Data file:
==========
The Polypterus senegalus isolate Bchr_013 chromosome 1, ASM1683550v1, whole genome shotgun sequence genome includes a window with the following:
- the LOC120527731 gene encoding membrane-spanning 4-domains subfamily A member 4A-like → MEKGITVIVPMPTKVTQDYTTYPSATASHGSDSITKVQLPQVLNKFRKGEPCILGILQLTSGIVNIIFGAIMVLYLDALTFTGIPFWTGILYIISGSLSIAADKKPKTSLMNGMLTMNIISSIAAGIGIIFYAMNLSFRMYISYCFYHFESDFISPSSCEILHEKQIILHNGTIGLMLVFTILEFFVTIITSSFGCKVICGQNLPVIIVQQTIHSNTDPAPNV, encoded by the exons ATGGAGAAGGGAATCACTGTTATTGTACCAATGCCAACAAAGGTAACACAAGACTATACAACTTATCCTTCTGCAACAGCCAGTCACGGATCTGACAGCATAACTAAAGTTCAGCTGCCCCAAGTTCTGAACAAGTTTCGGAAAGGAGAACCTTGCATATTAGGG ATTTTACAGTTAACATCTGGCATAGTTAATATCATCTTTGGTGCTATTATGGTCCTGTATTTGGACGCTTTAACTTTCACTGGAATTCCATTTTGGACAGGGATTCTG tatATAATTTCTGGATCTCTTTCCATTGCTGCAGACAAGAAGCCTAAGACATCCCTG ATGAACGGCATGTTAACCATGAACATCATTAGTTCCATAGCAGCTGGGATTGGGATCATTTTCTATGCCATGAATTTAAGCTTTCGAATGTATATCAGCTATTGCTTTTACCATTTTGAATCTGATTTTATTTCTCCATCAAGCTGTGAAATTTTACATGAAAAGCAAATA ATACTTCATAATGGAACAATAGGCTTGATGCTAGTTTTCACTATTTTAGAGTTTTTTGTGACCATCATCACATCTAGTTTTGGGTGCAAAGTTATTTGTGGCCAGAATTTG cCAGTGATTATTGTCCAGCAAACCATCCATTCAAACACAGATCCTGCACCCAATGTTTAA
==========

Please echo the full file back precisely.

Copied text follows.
The Polypterus senegalus isolate Bchr_013 chromosome 1, ASM1683550v1, whole genome shotgun sequence genome includes a window with the following:
- the LOC120527731 gene encoding membrane-spanning 4-domains subfamily A member 4A-like → MEKGITVIVPMPTKVTQDYTTYPSATASHGSDSITKVQLPQVLNKFRKGEPCILGILQLTSGIVNIIFGAIMVLYLDALTFTGIPFWTGILYIISGSLSIAADKKPKTSLMNGMLTMNIISSIAAGIGIIFYAMNLSFRMYISYCFYHFESDFISPSSCEILHEKQIILHNGTIGLMLVFTILEFFVTIITSSFGCKVICGQNLPVIIVQQTIHSNTDPAPNV, encoded by the exons ATGGAGAAGGGAATCACTGTTATTGTACCAATGCCAACAAAGGTAACACAAGACTATACAACTTATCCTTCTGCAACAGCCAGTCACGGATCTGACAGCATAACTAAAGTTCAGCTGCCCCAAGTTCTGAACAAGTTTCGGAAAGGAGAACCTTGCATATTAGGG ATTTTACAGTTAACATCTGGCATAGTTAATATCATCTTTGGTGCTATTATGGTCCTGTATTTGGACGCTTTAACTTTCACTGGAATTCCATTTTGGACAGGGATTCTG tatATAATTTCTGGATCTCTTTCCATTGCTGCAGACAAGAAGCCTAAGACATCCCTG ATGAACGGCATGTTAACCATGAACATCATTAGTTCCATAGCAGCTGGGATTGGGATCATTTTCTATGCCATGAATTTAAGCTTTCGAATGTATATCAGCTATTGCTTTTACCATTTTGAATCTGATTTTATTTCTCCATCAAGCTGTGAAATTTTACATGAAAAGCAAATA ATACTTCATAATGGAACAATAGGCTTGATGCTAGTTTTCACTATTTTAGAGTTTTTTGTGACCATCATCACATCTAGTTTTGGGTGCAAAGTTATTTGTGGCCAGAATTTG cCAGTGATTATTGTCCAGCAAACCATCCATTCAAACACAGATCCTGCACCCAATGTTTAA